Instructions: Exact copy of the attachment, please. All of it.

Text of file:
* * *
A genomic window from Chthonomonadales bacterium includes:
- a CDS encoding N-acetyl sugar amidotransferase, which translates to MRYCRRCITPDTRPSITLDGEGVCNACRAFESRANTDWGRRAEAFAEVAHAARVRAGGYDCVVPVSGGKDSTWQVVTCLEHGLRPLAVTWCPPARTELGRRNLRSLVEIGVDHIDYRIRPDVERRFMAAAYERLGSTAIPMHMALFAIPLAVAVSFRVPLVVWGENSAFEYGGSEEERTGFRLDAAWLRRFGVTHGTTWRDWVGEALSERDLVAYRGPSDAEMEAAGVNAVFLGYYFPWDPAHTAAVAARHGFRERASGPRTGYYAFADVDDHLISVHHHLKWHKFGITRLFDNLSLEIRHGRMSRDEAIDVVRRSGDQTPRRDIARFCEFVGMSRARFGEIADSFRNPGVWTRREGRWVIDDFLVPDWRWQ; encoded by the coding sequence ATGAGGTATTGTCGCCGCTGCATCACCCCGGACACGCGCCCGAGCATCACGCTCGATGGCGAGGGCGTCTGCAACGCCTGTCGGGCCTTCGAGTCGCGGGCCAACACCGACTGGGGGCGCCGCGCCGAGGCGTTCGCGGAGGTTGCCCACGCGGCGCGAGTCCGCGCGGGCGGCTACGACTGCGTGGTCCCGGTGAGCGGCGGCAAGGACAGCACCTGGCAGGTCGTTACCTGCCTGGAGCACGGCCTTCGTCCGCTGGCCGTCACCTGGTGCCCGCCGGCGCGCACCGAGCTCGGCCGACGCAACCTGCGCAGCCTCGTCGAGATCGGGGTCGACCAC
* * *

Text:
A genomic window from Chthonomonadales bacterium includes:
- a CDS encoding N-acetyl sugar amidotransferase, which translates to MRYCRRCITPDTRPSITLDGEGVCNACRAFESRANTDWGRRAEAFAEVAHAARVRAGGYDCVVPVSGGKDSTWQVVTCLEHGLRPLAVTWCPPARTELGRRNLRSLVEIGVDHIDYRIRPDVERRFMAAAYERLGSTAIPMHMALFAIPLAVAVSFRVPLVVWGENSAFEYGGSEEERTGFRLDAAWLRRFGVTHGTTWRDWVGEALSERDLVAYRGPSDAEMEAAGVNAVFLGYYFPWDPAHTAAVAARHGFRERASGPRTGYYAFADVDDHLISVHHHLKWHKFGITRLFDNLSLEIRHGRMSRDEAIDVVRRSGDQTPRRDIARFCEFVGMSRARFGEIADSFRNPGVWTRREGRWVIDDFLVPDWRWQ; encoded by the coding sequence ATGAGGTATTGTCGCCGCTGCATCACCCCGGACACGCGCCCGAGCATCACGCTCGATGGCGAGGGCGTCTGCAACGCCTGTCGGGCCTTCGAGTCGCGGGCCAACACCGACTGGGGGCGCCGCGCCGAGGCGTTCGCGGAGGTTGCCCACGCGGCGCGAGTCCGCGCGGGCGGCTACGACTGCGTGGTCCCGGTGAGCGGCGGCAAGGACAGCACCTGGCAGGTCGTTACCTGCCTGGAGCACGGCCTTCGTCCGCTGGCCGTCACCTGGTGCCCGCCGGCGCGCACCGAGCTCGGCCGACGCAACCTGCGCAGCCTCGTCGAGATCGGGGTCGACCAC